This is part two in a series of 12 investigative talks with some highly creative people who are within my radar. I want to find out what their method of writing is. I want to discover what exactly forms their inspiration. I want to figure out, if possible, what their relationship is with the Muse.
is Siobhán Devoy
Perhaps Siobhan Devoy’s greatest muse is her mother. When Siobhan was small her mother, Joan Slowey, belonged to a writers group called Inkwell. They were a group of 20 - sometimes even up to 30 – scribes who met in Mahaffy’s Pub in Pearse Street on Monday nights to read, critique, debate and edit. Joan won several awards for her short stories. She was shortlisted for the Hennessey award. She published poetry in Ciphers. In 1992 she published a book for children called the Silver Tea Set.
Siobhan’s mother, who comes from County Down, had to leave her Civil Service job when she married as was the norm 40 years ago. Her five children, three girls and two boys, were brought up in Tallaght. Joan ensured that the family was steeped in literature and in the arts in general. The teenage Siobhan was already an avid reader. At home there were great big bookcases. It was not uncommon, when she stood before a bookshelf looking for a new book, to find her mother putting something into her hands like a Turgenev. She almost never chose something that Siobhan didn’t love, or grow to love.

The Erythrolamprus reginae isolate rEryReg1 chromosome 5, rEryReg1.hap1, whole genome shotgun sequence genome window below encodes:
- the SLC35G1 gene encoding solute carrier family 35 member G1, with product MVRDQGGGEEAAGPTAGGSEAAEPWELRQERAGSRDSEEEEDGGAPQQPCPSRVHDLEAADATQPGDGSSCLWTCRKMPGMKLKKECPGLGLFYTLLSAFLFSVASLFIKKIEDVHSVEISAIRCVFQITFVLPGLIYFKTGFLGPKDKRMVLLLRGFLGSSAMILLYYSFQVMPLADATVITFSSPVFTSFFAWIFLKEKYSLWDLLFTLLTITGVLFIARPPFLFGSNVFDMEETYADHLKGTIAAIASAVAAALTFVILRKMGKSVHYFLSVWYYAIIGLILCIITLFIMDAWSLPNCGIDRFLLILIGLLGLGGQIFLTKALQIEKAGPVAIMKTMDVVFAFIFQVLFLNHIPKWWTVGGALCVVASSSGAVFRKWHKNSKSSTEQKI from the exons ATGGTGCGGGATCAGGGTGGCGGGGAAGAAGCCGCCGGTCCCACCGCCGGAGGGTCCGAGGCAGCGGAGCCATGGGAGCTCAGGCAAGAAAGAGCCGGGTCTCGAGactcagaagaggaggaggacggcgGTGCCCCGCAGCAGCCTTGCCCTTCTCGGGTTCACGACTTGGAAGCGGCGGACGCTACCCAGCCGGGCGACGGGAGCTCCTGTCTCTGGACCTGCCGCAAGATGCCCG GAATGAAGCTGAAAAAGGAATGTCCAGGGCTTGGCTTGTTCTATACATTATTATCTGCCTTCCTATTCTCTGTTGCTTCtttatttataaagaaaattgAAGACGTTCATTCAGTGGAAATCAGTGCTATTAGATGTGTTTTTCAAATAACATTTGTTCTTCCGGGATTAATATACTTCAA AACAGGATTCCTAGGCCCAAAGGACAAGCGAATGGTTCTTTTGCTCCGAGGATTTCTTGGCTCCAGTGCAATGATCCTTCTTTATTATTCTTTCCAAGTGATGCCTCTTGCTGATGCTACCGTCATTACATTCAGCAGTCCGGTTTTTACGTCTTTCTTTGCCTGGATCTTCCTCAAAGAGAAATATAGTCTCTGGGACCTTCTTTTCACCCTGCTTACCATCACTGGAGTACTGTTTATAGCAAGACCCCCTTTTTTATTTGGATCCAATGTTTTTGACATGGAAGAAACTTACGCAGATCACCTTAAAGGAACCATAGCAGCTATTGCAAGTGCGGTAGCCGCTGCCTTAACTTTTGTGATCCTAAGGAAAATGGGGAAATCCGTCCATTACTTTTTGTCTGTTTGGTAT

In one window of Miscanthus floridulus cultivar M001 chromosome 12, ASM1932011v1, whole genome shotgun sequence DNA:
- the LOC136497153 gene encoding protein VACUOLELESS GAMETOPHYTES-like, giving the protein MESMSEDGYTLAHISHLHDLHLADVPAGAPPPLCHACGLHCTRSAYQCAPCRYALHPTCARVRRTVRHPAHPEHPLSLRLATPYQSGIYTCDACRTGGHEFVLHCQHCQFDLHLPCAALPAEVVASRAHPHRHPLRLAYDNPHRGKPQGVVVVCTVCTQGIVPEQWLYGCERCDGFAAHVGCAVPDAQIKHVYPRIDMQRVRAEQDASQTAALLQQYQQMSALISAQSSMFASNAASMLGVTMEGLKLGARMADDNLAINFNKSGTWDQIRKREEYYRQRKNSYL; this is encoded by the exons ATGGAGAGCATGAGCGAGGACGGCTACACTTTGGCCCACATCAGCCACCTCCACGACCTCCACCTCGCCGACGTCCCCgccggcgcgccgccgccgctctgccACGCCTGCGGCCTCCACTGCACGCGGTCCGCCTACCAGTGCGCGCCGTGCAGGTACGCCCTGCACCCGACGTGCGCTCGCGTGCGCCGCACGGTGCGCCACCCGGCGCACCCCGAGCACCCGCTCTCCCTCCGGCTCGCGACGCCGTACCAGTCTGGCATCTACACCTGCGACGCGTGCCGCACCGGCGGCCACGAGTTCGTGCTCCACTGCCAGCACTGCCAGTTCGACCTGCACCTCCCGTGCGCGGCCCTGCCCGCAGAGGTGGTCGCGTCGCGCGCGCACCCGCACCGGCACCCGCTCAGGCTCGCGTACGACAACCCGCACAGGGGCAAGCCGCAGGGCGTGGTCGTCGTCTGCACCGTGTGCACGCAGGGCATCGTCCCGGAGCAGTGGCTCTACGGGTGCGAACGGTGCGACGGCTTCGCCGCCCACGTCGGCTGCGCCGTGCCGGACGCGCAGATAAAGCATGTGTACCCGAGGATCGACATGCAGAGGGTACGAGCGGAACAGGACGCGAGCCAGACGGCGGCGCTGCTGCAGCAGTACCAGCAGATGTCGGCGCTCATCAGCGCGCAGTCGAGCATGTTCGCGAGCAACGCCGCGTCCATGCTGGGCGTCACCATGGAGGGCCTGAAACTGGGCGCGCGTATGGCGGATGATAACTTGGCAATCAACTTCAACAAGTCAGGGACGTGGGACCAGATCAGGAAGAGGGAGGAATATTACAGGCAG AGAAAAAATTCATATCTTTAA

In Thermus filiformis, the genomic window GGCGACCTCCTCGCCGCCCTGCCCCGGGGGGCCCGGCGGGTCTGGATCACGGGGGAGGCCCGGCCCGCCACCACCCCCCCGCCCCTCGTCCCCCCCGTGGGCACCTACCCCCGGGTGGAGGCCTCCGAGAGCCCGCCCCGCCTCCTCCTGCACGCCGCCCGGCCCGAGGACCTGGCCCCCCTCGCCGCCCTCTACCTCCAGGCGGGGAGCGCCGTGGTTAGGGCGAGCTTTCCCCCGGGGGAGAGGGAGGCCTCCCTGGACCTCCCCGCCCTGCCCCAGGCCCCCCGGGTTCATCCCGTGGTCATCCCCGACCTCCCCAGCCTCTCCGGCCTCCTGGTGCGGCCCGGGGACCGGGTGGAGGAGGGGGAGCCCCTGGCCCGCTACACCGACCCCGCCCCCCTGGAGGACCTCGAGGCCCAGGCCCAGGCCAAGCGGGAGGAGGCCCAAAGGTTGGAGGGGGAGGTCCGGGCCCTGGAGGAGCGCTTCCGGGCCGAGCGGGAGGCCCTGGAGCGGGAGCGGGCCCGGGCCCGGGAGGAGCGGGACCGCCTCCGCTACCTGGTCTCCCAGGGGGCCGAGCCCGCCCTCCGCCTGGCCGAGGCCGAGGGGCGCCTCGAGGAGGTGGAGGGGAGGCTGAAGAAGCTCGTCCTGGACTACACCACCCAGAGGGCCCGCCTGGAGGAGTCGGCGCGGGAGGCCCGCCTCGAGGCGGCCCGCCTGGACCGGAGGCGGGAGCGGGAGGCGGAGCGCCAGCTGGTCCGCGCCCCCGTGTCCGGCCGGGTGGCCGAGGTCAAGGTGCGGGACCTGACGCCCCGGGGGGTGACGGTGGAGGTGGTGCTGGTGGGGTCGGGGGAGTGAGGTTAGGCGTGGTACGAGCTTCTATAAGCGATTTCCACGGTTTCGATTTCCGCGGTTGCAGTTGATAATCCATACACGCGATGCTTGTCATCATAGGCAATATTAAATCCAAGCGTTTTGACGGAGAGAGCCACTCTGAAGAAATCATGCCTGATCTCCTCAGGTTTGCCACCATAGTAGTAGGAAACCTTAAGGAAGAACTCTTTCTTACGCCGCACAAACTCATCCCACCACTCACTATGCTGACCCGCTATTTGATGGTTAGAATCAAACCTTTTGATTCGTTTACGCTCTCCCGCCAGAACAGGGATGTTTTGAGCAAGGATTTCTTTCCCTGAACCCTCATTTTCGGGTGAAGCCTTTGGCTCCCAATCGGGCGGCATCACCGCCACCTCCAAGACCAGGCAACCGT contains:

Every year there was an annual Inkwell trip for families. Siobhán remembers going to the witches Castle in Carlow. She still remembers how the children were both delighted and horrified by the notion that the Druids could, at a stroke, create a mist - start fires at will - and bring down showers of blood. More often, the trips would involve less challenging but equally enjoyable things like visiting Dora in Wicklow where the children could play all day outside in the fields. Literary holidays were normal for Siobhán and her siblings.
Joan also ensured that her young family attended Theatre and Opera. Othello for the Leaving Certificate was something to be experienced not simply read.
For this family it was normal to entertain each other by quoting (or misquoting) literature. Siobhan and her sisters would regularly conjure up the Moore of Venice in their bedroom and terrify each other with requests to ‘put out the light, and then put out the light:.....
Their breakfast conversations as they discussed others would often call on the words of scribes like John B Keane;
‘She’s a bit red in the legs but a fine wedge of a woman.’
‘She’s a man by day but a woman by night’.
Siobhan describes animatedly the busy newsroom, the different shifts, the different editions and the necessity to sometimes rewrite the same story four times. All this is very good for honing your writing skills. When Siobhan writes creatively she edits as she goes. There is at least one big distinction, however, between the two activities for her. With her professional work she is highly organised and disciplined. With her creative work discipline seems to go out the window. Some of her best creative pieces have to be retracted from the back of envelopes, or from the back of her shopping lists.